Because the nervous system adapts fast, we could gradually lower the training velocities over the 8 week period. Keegan's body adjusted well, allowing him to produce more force over time.

The Programming: 8 weeks.  VBT work was done twice a week, at the beginning and end of the week. A third workout was done in the middle of week to focus on some of the finer aspects of training like movement quality, stability and so on.

  • Weeks 1-3: Safety Squat Bar (SSB) Squats
    • Mean velocity range: 0.65-0.7 m/s
    • Sets/Reps: 4x3
  • Weeks 4-5: SSB Squats
    • Mean velocity range: 0.6-0.65 m/s
    • Sets/Reps: 5x2
  • Weeks 6-7: SSB Squats
    • Mean velocity range: 0.55-0.6 m/s
    • Sets/Reps: 5x2
  • Week 8: SSB Squats
    • Mean velocity range: 0.5-0.55 m/s
    • Sets/Reps: 5x2
  • Accessory work done in this 8 weeks
    • Upper-body medicine ball work to maintain his high movement velocity abilities throughout the force production training block
    • Deadlift patterning (loads well under 50%) to improve his technique while training in a lift he was already competent in.
    • Six 15-yard sprints once a week to give a low dose of max speed work so Keegan kept his velocity capabilities
    • Low volumes of lower intensity plyometrics for velocity maintenance and keep his elasticity, like hurdle hops and jump rope.

The Data

Goal: Raise peak power

Coming off a force production training phase, we wanted to ramp back up to the velocity end of the spectrum. Looking at the power equation, the force production training phase addressed the force part of the equation so now we are addressing the velocity part of it, resulting in more power output. We started at the slow end of power, strength speed, with his velocities, 0.75-0.8 m/s, and gradually transitioned into speed strength to train with his improved force production across the power strength zones.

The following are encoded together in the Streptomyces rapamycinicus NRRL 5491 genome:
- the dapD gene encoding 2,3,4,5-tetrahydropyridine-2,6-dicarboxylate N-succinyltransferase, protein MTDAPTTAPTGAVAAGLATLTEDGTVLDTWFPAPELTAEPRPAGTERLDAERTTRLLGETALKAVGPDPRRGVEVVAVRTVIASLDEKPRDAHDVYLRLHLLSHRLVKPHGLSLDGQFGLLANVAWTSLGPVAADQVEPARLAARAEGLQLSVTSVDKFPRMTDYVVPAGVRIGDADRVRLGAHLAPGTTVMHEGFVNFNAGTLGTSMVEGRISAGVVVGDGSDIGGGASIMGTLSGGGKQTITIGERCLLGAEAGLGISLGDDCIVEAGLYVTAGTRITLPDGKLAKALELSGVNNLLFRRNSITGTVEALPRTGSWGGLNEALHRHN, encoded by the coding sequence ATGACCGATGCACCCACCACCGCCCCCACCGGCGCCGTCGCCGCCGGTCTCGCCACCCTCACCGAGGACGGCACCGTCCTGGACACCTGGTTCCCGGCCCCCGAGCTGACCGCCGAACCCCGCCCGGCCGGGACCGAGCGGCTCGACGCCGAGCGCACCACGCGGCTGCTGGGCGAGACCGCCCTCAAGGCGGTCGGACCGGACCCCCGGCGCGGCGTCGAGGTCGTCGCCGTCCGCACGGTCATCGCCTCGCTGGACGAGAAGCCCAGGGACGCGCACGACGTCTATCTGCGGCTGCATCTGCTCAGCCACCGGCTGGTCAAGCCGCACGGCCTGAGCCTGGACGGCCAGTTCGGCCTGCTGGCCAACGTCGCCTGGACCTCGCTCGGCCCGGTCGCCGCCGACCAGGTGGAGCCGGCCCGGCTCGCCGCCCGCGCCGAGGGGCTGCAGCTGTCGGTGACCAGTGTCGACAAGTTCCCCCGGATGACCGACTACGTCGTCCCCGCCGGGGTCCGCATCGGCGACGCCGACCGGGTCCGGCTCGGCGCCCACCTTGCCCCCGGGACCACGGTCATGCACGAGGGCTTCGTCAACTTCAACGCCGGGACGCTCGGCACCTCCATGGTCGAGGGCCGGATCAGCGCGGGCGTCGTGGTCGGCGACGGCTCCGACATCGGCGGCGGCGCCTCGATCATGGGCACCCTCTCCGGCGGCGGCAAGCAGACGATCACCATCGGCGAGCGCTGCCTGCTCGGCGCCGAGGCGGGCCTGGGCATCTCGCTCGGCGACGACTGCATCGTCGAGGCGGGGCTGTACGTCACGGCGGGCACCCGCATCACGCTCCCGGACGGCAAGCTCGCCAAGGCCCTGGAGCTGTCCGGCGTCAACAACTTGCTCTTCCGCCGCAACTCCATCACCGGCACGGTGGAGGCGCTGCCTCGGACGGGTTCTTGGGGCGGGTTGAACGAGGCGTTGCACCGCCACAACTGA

The Programming

Keegan followed the same template as the force production block. VBT Squats were performed twice a week, at the beginning and end of the week with a movement quality/stability/recovery workout occurring in the middle of the week.

More reps per set were used in this training block because of the training loads were lighter than the force block which creates less systemic stress on the body, allowing us to do more reps.

Accessory work was the same as the force production blocks but with a slight increase in volume and intensity. For example, low level plyometrics were upgraded to Depth Jumps at an appropriate height. Medicine ball work progressed to more intense variations (e.g., Half-Kneeling 1-Arm Med Ball Push to a Side Med Ball Throw.) Sprints were kept the same.

Weeks 1-2

  • 0.75-0.8 m/s
  • 5 sets of 4 reps

Weeks 3-4

  • 0.85-0.9 m/s
  • 5 sets of 4 reps

Weeks 5-6

  • 0.9-0.95 m/s
  • 5 sets of 4 reps

Weeks 7-8

  • 1.0-1.05 m/s
  • 5 sets of 4 reps

The Data

As you can see from the before and after measurements, giving this kangaroo what it did not have, force production, in the beginning then training to use that increased force production for power paid huge dividends for Keegan. His jump in power production was unexpected and off-the-charts good. Typically, we see a 15-25% increase in power in an 8 week training phase. His improvements are a testimony to the power of identifying what type of athlete you have and giving them the exact training stimulus they need to reach their athletic potential.

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Topics: SQUAT | PLYOMETRICS | POWER | VELOCITY | VELOCITY BASED TRAINING